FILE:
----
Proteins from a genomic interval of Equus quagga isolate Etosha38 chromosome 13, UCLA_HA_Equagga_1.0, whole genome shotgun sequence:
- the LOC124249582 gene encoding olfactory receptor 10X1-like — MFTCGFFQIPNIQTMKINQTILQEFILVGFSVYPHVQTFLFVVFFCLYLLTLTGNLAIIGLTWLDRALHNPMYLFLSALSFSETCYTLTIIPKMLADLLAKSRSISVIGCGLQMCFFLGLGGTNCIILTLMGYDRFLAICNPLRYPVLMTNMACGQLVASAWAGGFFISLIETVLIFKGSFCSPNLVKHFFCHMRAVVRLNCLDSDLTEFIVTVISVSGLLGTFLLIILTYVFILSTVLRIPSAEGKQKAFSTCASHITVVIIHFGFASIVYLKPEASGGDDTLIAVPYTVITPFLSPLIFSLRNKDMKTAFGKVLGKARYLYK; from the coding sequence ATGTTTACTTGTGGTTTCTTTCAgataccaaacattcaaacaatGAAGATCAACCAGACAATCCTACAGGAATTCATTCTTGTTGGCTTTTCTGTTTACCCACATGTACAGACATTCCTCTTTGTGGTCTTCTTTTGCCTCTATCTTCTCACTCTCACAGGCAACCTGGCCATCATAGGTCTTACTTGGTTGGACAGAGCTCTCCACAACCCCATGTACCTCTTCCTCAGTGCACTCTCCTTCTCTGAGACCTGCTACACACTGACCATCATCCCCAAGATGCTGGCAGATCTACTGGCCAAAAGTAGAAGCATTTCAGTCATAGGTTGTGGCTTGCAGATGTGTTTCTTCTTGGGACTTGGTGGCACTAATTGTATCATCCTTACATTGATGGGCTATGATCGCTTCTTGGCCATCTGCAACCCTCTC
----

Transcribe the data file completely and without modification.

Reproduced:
Proteins from a genomic interval of Equus quagga isolate Etosha38 chromosome 13, UCLA_HA_Equagga_1.0, whole genome shotgun sequence:
- the LOC124249582 gene encoding olfactory receptor 10X1-like — MFTCGFFQIPNIQTMKINQTILQEFILVGFSVYPHVQTFLFVVFFCLYLLTLTGNLAIIGLTWLDRALHNPMYLFLSALSFSETCYTLTIIPKMLADLLAKSRSISVIGCGLQMCFFLGLGGTNCIILTLMGYDRFLAICNPLRYPVLMTNMACGQLVASAWAGGFFISLIETVLIFKGSFCSPNLVKHFFCHMRAVVRLNCLDSDLTEFIVTVISVSGLLGTFLLIILTYVFILSTVLRIPSAEGKQKAFSTCASHITVVIIHFGFASIVYLKPEASGGDDTLIAVPYTVITPFLSPLIFSLRNKDMKTAFGKVLGKARYLYK; from the coding sequence ATGTTTACTTGTGGTTTCTTTCAgataccaaacattcaaacaatGAAGATCAACCAGACAATCCTACAGGAATTCATTCTTGTTGGCTTTTCTGTTTACCCACATGTACAGACATTCCTCTTTGTGGTCTTCTTTTGCCTCTATCTTCTCACTCTCACAGGCAACCTGGCCATCATAGGTCTTACTTGGTTGGACAGAGCTCTCCACAACCCCATGTACCTCTTCCTCAGTGCACTCTCCTTCTCTGAGACCTGCTACACACTGACCATCATCCCCAAGATGCTGGCAGATCTACTGGCCAAAAGTAGAAGCATTTCAGTCATAGGTTGTGGCTTGCAGATGTGTTTCTTCTTGGGACTTGGTGGCACTAATTGTATCATCCTTACATTGATGGGCTATGATCGCTTCTTGGCCATCTGCAACCCTCTC